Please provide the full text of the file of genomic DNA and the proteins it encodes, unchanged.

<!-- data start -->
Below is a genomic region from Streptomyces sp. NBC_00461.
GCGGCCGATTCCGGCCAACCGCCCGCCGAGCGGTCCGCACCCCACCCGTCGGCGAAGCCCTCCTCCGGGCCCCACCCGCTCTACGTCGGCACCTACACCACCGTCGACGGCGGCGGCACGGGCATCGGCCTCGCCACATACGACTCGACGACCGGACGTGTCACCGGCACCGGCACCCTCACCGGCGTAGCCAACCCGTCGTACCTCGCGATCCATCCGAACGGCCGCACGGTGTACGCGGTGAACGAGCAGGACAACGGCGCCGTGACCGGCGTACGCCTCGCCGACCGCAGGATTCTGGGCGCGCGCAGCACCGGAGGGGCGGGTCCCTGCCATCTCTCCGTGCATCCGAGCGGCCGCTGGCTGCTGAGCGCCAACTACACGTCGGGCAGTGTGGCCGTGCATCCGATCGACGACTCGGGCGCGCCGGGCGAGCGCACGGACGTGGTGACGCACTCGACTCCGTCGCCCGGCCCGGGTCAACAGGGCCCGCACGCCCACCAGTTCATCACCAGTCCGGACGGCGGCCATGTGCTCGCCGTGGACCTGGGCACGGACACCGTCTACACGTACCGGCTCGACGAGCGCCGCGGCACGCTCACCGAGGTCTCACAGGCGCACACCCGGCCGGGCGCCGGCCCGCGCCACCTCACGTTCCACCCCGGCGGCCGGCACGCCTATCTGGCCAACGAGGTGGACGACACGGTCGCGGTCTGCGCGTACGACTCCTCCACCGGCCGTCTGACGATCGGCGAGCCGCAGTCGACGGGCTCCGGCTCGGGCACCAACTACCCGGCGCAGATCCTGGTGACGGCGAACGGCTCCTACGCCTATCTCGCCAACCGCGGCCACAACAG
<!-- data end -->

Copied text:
Below is a genomic region from Streptomyces sp. NBC_00461.
GCGGCCGATTCCGGCCAACCGCCCGCCGAGCGGTCCGCACCCCACCCGTCGGCGAAGCCCTCCTCCGGGCCCCACCCGCTCTACGTCGGCACCTACACCACCGTCGACGGCGGCGGCACGGGCATCGGCCTCGCCACATACGACTCGACGACCGGACGTGTCACCGGCACCGGCACCCTCACCGGCGTAGCCAACCCGTCGTACCTCGCGATCCATCCGAACGGCCGCACGGTGTACGCGGTGAACGAGCAGGACAACGGCGCCGTGACCGGCGTACGCCTCGCCGACCGCAGGATTCTGGGCGCGCGCAGCACCGGAGGGGCGGGTCCCTGCCATCTCTCCGTGCATCCGAGCGGCCGCTGGCTGCTGAGCGCCAACTACACGTCGGGCAGTGTGGCCGTGCATCCGATCGACGACTCGGGCGCGCCGGGCGAGCGCACGGACGTGGTGACGCACTCGACTCCGTCGCCCGGCCCGGGTCAACAGGGCCCGCACGCCCACCAGTTCATCACCAGTCCGGACGGCGGCCATGTGCTCGCCGTGGACCTGGGCACGGACACCGTCTACACGTACCGGCTCGACGAGCGCCGCGGCACGCTCACCGAGGTCTCACAGGCGCACACCCGGCCGGGCGCCGGCCCGCGCCACCTCACGTTCCACCCCGGCGGCCGGCACGCCTATCTGGCCAACGAGGTGGACGACACGGTCGCGGTCTGCGCGTACGACTCCTCCACCGGCCGTCTGACGATCGGCGAGCCGCAGTCGACGGGCTCCGGCTCGGGCACCAACTACCCGGCGCAGATCCTGGTGACGGCGAACGGCTCCTACGCCTATCTCGCCAACCGCGGCCACAACAG